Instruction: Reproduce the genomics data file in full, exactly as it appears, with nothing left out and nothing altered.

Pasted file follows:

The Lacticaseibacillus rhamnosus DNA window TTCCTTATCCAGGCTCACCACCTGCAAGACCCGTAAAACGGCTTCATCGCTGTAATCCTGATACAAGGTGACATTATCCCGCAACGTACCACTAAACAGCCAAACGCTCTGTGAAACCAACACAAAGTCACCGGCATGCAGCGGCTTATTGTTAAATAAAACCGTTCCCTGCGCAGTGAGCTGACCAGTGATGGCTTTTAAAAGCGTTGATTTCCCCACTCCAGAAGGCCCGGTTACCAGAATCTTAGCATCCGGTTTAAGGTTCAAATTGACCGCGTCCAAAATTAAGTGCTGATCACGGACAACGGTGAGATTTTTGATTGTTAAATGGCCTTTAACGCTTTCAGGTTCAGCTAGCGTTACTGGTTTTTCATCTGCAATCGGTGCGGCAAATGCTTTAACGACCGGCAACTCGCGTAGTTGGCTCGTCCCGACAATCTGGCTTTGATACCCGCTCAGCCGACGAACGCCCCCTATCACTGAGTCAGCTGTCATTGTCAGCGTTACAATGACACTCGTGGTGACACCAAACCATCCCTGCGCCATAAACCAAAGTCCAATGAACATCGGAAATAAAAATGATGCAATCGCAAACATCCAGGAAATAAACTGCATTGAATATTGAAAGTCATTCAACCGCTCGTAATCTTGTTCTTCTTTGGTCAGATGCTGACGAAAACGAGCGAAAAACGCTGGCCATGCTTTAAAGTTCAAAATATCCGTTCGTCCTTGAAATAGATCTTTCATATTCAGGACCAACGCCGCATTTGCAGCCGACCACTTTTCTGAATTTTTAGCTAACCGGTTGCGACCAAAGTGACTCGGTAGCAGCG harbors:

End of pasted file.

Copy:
The Lacticaseibacillus rhamnosus DNA window TTCCTTATCCAGGCTCACCACCTGCAAGACCCGTAAAACGGCTTCATCGCTGTAATCCTGATACAAGGTGACATTATCCCGCAACGTACCACTAAACAGCCAAACGCTCTGTGAAACCAACACAAAGTCACCGGCATGCAGCGGCTTATTGTTAAATAAAACCGTTCCCTGCGCAGTGAGCTGACCAGTGATGGCTTTTAAAAGCGTTGATTTCCCCACTCCAGAAGGCCCGGTTACCAGAATCTTAGCATCCGGTTTAAGGTTCAAATTGACCGCGTCCAAAATTAAGTGCTGATCACGGACAACGGTGAGATTTTTGATTGTTAAATGGCCTTTAACGCTTTCAGGTTCAGCTAGCGTTACTGGTTTTTCATCTGCAATCGGTGCGGCAAATGCTTTAACGACCGGCAACTCGCGTAGTTGGCTCGTCCCGACAATCTGGCTTTGATACCCGCTCAGCCGACGAACGCCCCCTATCACTGAGTCAGCTGTCATTGTCAGCGTTACAATGACACTCGTGGTGACACCAAACCATCCCTGCGCCATAAACCAAAGTCCAATGAACATCGGAAATAAAAATGATGCAATCGCAAACATCCAGGAAATAAACTGCATTGAATATTGAAAGTCATTCAACCGCTCGTAATCTTGTTCTTCTTTGGTCAGATGCTGACGAAAACGAGCGAAAAACGCTGGCCATGCTTTAAAGTTCAAAATATCCGTTCGTCCTTGAAATAGATCTTTCATATTCAGGACCAACGCCGCATTTGCAGCCGACCACTTTTCTGAATTTTTAGCTAACCGGTTGCGACCAAAGTGACTCGGTAGCAGCG harbors: